Being able to enjoy, with some frequency, observations of wildlife is one of the reasons we live where we do. It also helps explain why we're more lax than advisable in the application of deer repellents. Living with nature helps teach us how to share, although the share we retain is often less than we might hope for, the alternative would too frequently be a diminished, sometimes severely, local population of species we enjoy. Have you noticed that nature tries to provide substantial redundancy in her systems?

mid-June fawn
mid-June fawn
Photo by J. Harrington

There are many pollinators and many different plants that need pollination. Rarely do we encounter a monoculture in a natural environment. Variety and redundancy are healthier and more resilient. I doubt that natural systems support "lean supply chains," although often there's just in time, or almost in time, delivery. Bee populations are reported to be affected by neonicotinoids. Monarch butterflies are reported to lack sufficient milkweed to thrive, but planting some milkweed species contributes to monarch's problems. Minnesota's Department of Natural Resources is investigating how better to work with local communities to keep whitetail herds, and habitat, healthier.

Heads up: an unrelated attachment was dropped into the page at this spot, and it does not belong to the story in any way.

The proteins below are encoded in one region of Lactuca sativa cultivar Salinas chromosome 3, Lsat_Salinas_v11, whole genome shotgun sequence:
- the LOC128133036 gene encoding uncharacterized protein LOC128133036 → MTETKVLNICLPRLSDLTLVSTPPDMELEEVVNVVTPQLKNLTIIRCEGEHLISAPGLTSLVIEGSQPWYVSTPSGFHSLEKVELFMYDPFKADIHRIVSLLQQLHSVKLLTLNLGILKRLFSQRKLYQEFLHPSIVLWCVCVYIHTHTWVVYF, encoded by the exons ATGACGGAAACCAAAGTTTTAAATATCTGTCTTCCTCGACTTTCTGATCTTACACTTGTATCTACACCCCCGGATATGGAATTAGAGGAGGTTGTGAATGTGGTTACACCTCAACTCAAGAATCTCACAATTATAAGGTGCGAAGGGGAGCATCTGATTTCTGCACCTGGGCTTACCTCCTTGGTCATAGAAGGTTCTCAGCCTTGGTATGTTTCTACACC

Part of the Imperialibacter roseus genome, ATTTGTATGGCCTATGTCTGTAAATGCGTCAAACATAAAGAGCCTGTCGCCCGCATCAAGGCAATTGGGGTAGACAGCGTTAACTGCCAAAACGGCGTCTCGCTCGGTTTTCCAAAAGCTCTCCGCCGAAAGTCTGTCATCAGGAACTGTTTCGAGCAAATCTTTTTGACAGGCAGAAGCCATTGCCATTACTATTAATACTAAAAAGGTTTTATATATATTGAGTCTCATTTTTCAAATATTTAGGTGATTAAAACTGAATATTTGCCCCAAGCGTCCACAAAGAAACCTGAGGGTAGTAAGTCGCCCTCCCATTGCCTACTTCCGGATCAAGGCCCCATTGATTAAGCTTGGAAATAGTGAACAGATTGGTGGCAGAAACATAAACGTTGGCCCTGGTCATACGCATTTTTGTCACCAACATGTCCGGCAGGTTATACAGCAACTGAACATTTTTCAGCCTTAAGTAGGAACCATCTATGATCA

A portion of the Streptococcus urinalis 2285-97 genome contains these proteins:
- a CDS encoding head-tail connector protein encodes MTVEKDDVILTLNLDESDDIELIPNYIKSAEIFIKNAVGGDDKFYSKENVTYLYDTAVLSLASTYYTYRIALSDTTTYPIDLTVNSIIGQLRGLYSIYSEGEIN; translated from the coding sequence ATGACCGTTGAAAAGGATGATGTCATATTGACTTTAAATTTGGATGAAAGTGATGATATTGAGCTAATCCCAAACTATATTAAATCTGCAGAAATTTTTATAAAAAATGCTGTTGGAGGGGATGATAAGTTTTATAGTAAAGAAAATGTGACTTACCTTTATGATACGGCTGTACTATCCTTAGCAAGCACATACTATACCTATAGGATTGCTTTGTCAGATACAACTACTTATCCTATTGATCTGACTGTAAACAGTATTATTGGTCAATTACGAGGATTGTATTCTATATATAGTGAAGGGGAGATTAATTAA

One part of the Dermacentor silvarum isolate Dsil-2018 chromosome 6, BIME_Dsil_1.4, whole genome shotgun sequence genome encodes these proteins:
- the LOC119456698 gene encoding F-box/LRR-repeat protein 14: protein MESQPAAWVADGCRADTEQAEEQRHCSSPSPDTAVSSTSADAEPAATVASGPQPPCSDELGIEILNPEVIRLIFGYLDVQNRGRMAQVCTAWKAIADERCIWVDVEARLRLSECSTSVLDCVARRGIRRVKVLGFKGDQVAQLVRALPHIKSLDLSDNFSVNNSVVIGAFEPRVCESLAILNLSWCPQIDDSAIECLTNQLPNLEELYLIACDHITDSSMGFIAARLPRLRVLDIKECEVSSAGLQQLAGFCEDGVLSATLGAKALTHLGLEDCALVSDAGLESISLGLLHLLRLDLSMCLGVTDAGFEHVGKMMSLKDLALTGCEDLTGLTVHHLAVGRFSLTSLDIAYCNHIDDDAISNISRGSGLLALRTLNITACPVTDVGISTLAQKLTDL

My major interest in phenology is not so much how existing patterns are changing due to climate change, but to become more aware of the relationships among patterns, such as goldfinches late season breeding so thistle seeds are available. It helps me feel more at home and lets me begin to recognize my own home range, my place in the world and who my neighbors really are, human and other.

Heaven for Stanley



Mark Doty, 1953


For his birthday, I gave Stanley a hyacinth bean,
an annual, so he wouldn’t have to wait for the flowers.
He said, Mark, I have just the place for it!
as if he’d spent ninety-eight years
anticipating the arrival of this particular vine.
I thought poetry a brace against time,
the hours held up for study in a voice’s cool saline,
but his allegiance is not to permanent forms.
His garden’s all furious change,
budding and rot and then the coming up again;
why prefer any single part of the round?
I don’t know that he’d change a word of it;
I think he could be forever pleased
to participate in motion. Something opens.
He writes it down. Heaven steadies
and concentrates near the lavender. He’s already there.

********************************************
Thanks for visiting. Come again when you can.
Please be kind to each other while you can

Wednesday, May 17, 2017

Goosing the season #phenology

The goslings we wrote about a few days ago now have lots of company. Today we noticed a couple of Branta canadensis families walking the roadside, proud parents leading the children through the neighborhood. I wonder if MNDNR and / or the Chisago County Highway Department could be convinced to install some "Reduce speed, Goose crossing" signs along county highway 36. Every year it seems, later in the Summer, geese end up loafing on the blacktop and one or more looses a game of chicken to a fast-moving vehicle. (The goslings are just above the red arrowhead. That's a red-winged blackbird on the post for comparison.)

if you see goslings, look for trillium and lilacs to bloom
if you see goslings, look for trillium and lilacs to bloom